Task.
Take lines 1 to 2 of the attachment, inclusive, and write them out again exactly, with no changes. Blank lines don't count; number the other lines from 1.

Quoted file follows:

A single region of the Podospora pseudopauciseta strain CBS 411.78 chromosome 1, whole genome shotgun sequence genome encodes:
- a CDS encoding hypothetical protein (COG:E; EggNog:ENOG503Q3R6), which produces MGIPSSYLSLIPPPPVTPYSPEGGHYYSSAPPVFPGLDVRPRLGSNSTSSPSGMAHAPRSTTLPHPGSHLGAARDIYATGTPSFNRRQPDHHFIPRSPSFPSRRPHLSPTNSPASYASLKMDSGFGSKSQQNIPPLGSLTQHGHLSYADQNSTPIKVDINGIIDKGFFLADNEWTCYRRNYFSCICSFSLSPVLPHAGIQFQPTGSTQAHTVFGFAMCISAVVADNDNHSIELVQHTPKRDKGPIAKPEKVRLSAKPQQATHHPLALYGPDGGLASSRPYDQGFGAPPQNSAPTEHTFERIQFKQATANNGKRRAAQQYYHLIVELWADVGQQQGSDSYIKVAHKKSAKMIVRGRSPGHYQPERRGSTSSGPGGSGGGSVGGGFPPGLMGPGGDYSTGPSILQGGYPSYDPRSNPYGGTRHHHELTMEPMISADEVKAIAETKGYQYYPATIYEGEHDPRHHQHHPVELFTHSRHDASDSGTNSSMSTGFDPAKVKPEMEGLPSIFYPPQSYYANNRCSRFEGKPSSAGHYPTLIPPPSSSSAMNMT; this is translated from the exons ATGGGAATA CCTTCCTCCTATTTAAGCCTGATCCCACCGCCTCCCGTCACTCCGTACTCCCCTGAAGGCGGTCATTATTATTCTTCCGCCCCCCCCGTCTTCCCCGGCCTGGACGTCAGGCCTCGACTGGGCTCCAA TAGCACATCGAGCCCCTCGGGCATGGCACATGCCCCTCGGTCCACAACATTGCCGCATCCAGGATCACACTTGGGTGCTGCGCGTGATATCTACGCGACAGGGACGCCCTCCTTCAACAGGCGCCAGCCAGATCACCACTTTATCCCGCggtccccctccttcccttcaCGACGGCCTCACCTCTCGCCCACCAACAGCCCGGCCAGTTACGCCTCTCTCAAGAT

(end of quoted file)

A single region of the Podospora pseudopauciseta strain CBS 411.78 chromosome 1, whole genome shotgun sequence genome encodes:
- a CDS encoding hypothetical protein (COG:E; EggNog:ENOG503Q3R6), which produces MGIPSSYLSLIPPPPVTPYSPEGGHYYSSAPPVFPGLDVRPRLGSNSTSSPSGMAHAPRSTTLPHPGSHLGAARDIYATGTPSFNRRQPDHHFIPRSPSFPSRRPHLSPTNSPASYASLKMDSGFGSKSQQNIPPLGSLTQHGHLSYADQNSTPIKVDINGIIDKGFFLADNEWTCYRRNYFSCICSFSLSPVLPHAGIQFQPTGSTQAHTVFGFAMCISAVVADNDNHSIELVQHTPKRDKGPIAKPEKVRLSAKPQQATHHPLALYGPDGGLASSRPYDQGFGAPPQNSAPTEHTFERIQFKQATANNGKRRAAQQYYHLIVELWADVGQQQGSDSYIKVAHKKSAKMIVRGRSPGHYQPERRGSTSSGPGGSGGGSVGGGFPPGLMGPGGDYSTGPSILQGGYPSYDPRSNPYGGTRHHHELTMEPMISADEVKAIAETKGYQYYPATIYEGEHDPRHHQHHPVELFTHSRHDASDSGTNSSMSTGFDPAKVKPEMEGLPSIFYPPQSYYANNRCSRFEGKPSSAGHYPTLIPPPSSSSAMNMT; this is translated from the exons ATGGGAATA CCTTCCTCCTATTTAAGCCTGATCCCACCGCCTCCCGTCACTCCGTACTCCCCTGAAGGCGGTCATTATTATTCTTCCGCCCCCCCCGTCTTCCCCGGCCTGGACGTCAGGCCTCGACTGGGCTCCAA TAGCACATCGAGCCCCTCGGGCATGGCACATGCCCCTCGGTCCACAACATTGCCGCATCCAGGATCACACTTGGGTGCTGCGCGTGATATCTACGCGACAGGGACGCCCTCCTTCAACAGGCGCCAGCCAGATCACCACTTTATCCCGCggtccccctccttcccttcaCGACGGCCTCACCTCTCGCCCACCAACAGCCCGGCCAGTTACGCCTCTCTCAAGAT